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Self-Replicating Carbon Nanotube Fabrics

written by: Aggeliki K. • edited by: Lamar Stonecypher • updated: 6/27/2011

Have you heard about self-replicating nanotubes? What are the potential applications and are there any risks involved? Read on to find some of the answers.

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    The Structure of a Carbon Nanotube  

    Carbon nanotubes are cylindrical structures consisting of carbon molecules. Although their diameter is in the order of a few nanometers, they may reach several millimeters in length. They are mostly valued for their extraordinary mechanical, thermal, and electrical properties. In particular, the discrete separation of the carbon nanotube energy levels is the reason for their excellent semiconducting properties. They also exhibit unique stiffness and strength, and can be used in a variety of applications such as the manufacturing of electronic circuits, materials, optics, batteries, solar cells, textiles, and many more.

    In general, nanotubes can be found in two types: single-walled (SWNTs), consisting of only one graphitic layer, and multi-walled (MWNTs) consisting of multiple concentric graphitic layers.

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    The Process of Self-Assembly

    There are various methods for the synthesis of nanotubes in large quantities, including arc discharge, laser ablation, chemical vapor deposition, and others. However, there is also a smaller scale process that can take place without any external stimulation. It is known as molecular self-assembly, where molecules can be arranged in well-defined patterns without human intervention. The same process can be applied to nanotubes as well.

    Researchers have achieved the right experimental conditions and mix of catalysts to reproduce the self-assembling of nanotubes, in the same way that the deoxyribonucleic acid or DNA does. Carbon molecules are then linking in groups of six to form rosette-shaped rings and the rings, in their turn, assemble to create rod-like nanotubes. The result is the formation of self-replicating nanotubes that can be regarded as a superior material for multiple applications.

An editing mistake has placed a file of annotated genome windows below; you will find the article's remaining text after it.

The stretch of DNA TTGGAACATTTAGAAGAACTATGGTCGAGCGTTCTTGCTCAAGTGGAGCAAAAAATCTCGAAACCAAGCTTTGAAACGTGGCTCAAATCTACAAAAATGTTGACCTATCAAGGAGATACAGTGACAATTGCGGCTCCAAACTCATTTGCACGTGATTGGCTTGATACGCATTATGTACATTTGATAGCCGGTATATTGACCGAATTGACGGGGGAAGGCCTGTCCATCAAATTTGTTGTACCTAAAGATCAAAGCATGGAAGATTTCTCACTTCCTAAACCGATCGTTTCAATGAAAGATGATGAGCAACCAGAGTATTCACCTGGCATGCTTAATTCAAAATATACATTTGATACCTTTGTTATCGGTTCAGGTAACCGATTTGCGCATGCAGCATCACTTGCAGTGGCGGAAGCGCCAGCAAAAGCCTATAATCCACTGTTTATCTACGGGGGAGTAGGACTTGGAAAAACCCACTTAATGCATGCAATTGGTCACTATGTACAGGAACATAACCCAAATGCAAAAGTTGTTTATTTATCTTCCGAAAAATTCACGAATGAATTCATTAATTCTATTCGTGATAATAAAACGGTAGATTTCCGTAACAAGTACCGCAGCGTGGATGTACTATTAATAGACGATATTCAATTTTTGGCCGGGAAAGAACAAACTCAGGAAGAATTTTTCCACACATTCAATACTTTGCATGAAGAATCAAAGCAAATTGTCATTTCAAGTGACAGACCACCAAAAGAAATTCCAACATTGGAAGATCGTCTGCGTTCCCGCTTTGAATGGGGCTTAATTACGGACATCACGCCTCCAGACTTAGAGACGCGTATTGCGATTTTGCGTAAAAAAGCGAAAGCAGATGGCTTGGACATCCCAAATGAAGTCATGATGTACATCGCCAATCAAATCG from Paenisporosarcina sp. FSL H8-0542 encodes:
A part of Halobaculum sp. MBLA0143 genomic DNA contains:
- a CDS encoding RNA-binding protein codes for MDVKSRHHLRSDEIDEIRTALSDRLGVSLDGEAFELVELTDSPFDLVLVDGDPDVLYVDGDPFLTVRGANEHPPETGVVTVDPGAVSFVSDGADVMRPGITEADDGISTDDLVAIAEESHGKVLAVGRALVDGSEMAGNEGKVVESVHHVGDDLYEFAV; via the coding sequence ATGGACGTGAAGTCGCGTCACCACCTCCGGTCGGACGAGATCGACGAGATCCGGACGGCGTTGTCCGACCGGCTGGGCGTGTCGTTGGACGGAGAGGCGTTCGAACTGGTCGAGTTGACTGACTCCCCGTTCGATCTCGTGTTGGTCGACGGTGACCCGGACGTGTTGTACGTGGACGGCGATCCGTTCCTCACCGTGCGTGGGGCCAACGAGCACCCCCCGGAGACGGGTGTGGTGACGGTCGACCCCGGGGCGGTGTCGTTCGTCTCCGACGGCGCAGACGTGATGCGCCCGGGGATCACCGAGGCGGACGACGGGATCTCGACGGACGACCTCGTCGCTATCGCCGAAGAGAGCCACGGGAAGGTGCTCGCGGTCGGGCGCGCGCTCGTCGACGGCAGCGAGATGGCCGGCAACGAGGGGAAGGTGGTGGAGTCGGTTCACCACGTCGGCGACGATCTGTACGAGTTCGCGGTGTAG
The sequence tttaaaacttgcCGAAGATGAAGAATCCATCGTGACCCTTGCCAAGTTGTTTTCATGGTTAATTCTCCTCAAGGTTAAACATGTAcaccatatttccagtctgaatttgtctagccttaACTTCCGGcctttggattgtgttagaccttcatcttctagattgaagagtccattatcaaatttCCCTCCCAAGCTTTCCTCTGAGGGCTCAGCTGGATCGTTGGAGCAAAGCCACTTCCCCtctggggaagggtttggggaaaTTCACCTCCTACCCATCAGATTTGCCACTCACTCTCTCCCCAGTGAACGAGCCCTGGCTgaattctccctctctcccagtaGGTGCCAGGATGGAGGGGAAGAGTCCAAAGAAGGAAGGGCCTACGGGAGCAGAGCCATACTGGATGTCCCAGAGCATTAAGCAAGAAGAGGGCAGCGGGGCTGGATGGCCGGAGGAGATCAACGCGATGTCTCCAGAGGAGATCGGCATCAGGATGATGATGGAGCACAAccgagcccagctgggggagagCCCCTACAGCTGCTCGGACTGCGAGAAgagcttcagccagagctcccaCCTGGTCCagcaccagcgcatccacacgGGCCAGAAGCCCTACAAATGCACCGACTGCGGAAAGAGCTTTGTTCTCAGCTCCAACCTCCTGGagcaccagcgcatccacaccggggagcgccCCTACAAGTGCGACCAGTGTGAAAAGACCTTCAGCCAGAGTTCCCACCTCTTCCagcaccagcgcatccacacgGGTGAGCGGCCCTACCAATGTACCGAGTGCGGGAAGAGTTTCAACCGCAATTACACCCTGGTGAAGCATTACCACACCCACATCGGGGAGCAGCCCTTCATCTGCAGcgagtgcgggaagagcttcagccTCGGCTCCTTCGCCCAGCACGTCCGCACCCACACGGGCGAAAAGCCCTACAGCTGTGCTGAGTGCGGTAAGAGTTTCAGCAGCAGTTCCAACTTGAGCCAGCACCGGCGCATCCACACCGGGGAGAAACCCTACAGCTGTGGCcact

Such experiments have already taken place in recent years, regarding the creation of artificial joints, body implants and electronic device applications. The results, although at an experimental level, were very promising.

    This is an STM Atomically Resolved Image Showing the Structure of a Nanotube  

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    Fabrics and Other Applications

    Aligned Carbon Nanotubes   Apart from the wide application potential in biomedical fields, a recent development also involves the production of a perfectly uniform layer of self-assembled nanotubes known as "nanocarpet." When magnified a million times, the nanocarpet structure resembles the fibers of a shag rug. These tiny carpets are used as thermal interface materials in chips to protect them from overheating. They also have the ability to sense their environment by modifying their color according to the environmental conditions and even detect and kill bacteria (such as E. coli). Other possible applications include the detection and decontamination of chemical and biological weapons.

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    Electronic textiles or fabrics are another major field where nanotubes could be used more extensively. The process is simple: a cotton thread is being coated with conductive carbon nanotubes and then can be woven into fabric. These threads can conduct a significant amount of electric current, so that a LED attached to them, can shine brightly enough. It has been observed that these nanotube textiles demonstrate interesting biosensing abilities, such as sensing human blood.

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    Fears, Speculation, and Reality

    An undeniable number of benefits are likely to be acquired through the use of self-assembling nanotubes as a raw material. They are inexpensive (as they are made of carbon), and since they can replicate in room-temperature conditions within a few hours, they have the additional advantage of low production costs.

    According to popular belief however, these developments may prove quite risky. (See "Is Nanotechnology in Fuel Cells Ultimately Bad for the Environment?") Self-assembling nanotube structures could "go wild," as the fearful theory goes, and replicate uncontrollably in the field. The possible consequences are only limited by our imagination.

    Although concerns like this are always expected when new technologies are tested, there is no solid proof yet that could possibly justify them. The self-assembling phenomenon has only been observed under certain conditions- even without human help- and are limited to the nano-scale. Despite the concerns, this is a first and important step toward the design of novel nanostructured materials with unlimited application potential.

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